3. Pew Project for Excellence in Journalism. (2004). Overview. In The state of the news media 2004.Retrieved from http://www.stateofthemedia.org/2004/narrative_overview_eight.asp?media=1 The trend was noted by PEJ in its first annual report on the state of the news media in 2004. It described a vicious cycle in public attitudes toward the press, saying disinvestment in news was reinforcing the public’s suspicions that news organizations are motivated more by economics than public service. One consequence was deeply troubling: “Those who manipulate the press and public appear to be gaining leverage over the journalists who cover them.”
4. Pew 2010 Annual Report, Chapter: Overview. “Shrinking newsrooms are asking their remaining ranks to produce first accounts more quickly and feed multiple platforms. This is focusing more time on disseminating information and somewhat less on gathering it, making news people more reactive and less proactive. It is also leading to a phenomenon in which the first account from newsmakers — their press conferences and press releases — make their way to the public often in a less vetted form, sometimes close to verbatim. Those first accounts, sculpted by official sources, then can rapidly spread more widely now through the power of the web to disseminate, gaining a velocity they once lacked. That is followed quickly by commentary.” Available at: http://www.stateofthemedia.org/2010/overview_major_trends.php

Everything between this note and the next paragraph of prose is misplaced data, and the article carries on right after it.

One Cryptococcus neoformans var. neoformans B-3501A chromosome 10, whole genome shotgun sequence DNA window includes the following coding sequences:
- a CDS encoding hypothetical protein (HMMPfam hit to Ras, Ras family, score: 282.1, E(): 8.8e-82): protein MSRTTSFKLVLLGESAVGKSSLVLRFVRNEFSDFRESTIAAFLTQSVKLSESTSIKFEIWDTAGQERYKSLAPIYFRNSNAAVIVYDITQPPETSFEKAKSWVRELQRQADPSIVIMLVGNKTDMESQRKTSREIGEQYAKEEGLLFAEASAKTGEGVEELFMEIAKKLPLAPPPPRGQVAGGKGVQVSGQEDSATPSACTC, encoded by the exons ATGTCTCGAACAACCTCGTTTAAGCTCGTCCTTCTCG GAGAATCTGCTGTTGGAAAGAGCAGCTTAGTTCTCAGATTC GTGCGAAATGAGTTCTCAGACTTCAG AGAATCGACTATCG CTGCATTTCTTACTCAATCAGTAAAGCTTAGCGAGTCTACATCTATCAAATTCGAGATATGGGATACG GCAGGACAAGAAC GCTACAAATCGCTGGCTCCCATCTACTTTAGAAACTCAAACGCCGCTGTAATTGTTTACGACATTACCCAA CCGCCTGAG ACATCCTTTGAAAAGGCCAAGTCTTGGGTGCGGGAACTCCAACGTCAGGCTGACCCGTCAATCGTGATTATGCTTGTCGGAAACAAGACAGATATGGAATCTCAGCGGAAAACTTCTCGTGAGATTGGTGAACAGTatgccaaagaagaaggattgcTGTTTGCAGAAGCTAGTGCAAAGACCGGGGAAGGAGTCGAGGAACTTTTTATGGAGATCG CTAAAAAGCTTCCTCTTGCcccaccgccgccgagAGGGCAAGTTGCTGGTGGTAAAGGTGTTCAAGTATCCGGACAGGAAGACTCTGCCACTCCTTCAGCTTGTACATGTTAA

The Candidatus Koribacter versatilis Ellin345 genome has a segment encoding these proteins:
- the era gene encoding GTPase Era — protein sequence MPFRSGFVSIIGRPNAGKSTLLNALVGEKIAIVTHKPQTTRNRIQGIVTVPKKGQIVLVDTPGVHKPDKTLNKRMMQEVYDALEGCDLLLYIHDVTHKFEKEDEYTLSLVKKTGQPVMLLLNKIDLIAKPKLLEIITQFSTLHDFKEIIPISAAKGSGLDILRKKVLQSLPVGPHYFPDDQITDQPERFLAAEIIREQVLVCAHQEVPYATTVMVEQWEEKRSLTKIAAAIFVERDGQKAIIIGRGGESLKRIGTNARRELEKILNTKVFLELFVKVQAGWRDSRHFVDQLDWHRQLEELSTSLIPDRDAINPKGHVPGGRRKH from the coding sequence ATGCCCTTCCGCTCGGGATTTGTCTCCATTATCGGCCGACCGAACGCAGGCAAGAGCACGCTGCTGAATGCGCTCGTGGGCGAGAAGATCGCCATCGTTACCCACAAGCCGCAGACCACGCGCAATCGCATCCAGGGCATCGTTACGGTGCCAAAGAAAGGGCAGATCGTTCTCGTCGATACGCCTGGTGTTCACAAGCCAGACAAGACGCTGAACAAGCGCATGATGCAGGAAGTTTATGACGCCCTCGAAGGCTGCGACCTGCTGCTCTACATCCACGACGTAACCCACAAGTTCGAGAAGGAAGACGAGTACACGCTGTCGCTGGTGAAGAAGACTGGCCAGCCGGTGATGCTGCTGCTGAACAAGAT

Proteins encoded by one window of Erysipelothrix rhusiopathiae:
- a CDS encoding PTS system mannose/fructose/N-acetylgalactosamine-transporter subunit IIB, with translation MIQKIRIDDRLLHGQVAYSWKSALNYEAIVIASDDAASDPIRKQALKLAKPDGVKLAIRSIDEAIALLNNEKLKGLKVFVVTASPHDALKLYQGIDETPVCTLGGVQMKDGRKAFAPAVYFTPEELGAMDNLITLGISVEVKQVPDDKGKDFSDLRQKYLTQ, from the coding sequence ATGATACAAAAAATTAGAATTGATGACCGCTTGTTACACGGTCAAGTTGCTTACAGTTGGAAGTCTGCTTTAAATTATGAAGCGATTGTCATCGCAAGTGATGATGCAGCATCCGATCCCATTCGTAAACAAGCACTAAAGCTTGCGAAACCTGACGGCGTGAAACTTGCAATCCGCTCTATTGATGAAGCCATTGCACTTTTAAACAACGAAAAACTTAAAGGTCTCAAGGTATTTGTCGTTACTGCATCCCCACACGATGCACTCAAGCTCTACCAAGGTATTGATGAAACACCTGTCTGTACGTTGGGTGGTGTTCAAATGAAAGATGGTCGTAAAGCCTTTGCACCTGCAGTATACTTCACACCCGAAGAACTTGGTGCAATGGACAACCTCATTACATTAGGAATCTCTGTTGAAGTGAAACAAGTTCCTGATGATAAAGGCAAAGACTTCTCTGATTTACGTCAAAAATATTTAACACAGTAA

5. Pew 2010 Annual Report, Chapter: Overview. “An analysis in PEJ’s 2010 report of “finds that 80% of the traffic to news and information sites is concentrated at the top 7% of sites. The vast majority of the top news sites (67%), moreover, are still tied to legacy media financed largely by their shrinking end of the business. New media are growing, but their ranks among the most trafficked sites are still small. Another 13% of these news sites are aggregators, whose content is derived from legacy media. Only 14% of these sites are online-only operations that produce mostly original reportorial content rather than commentary.” Available at: http://www.stateofthemedia.org/2010/overview_major_trends.php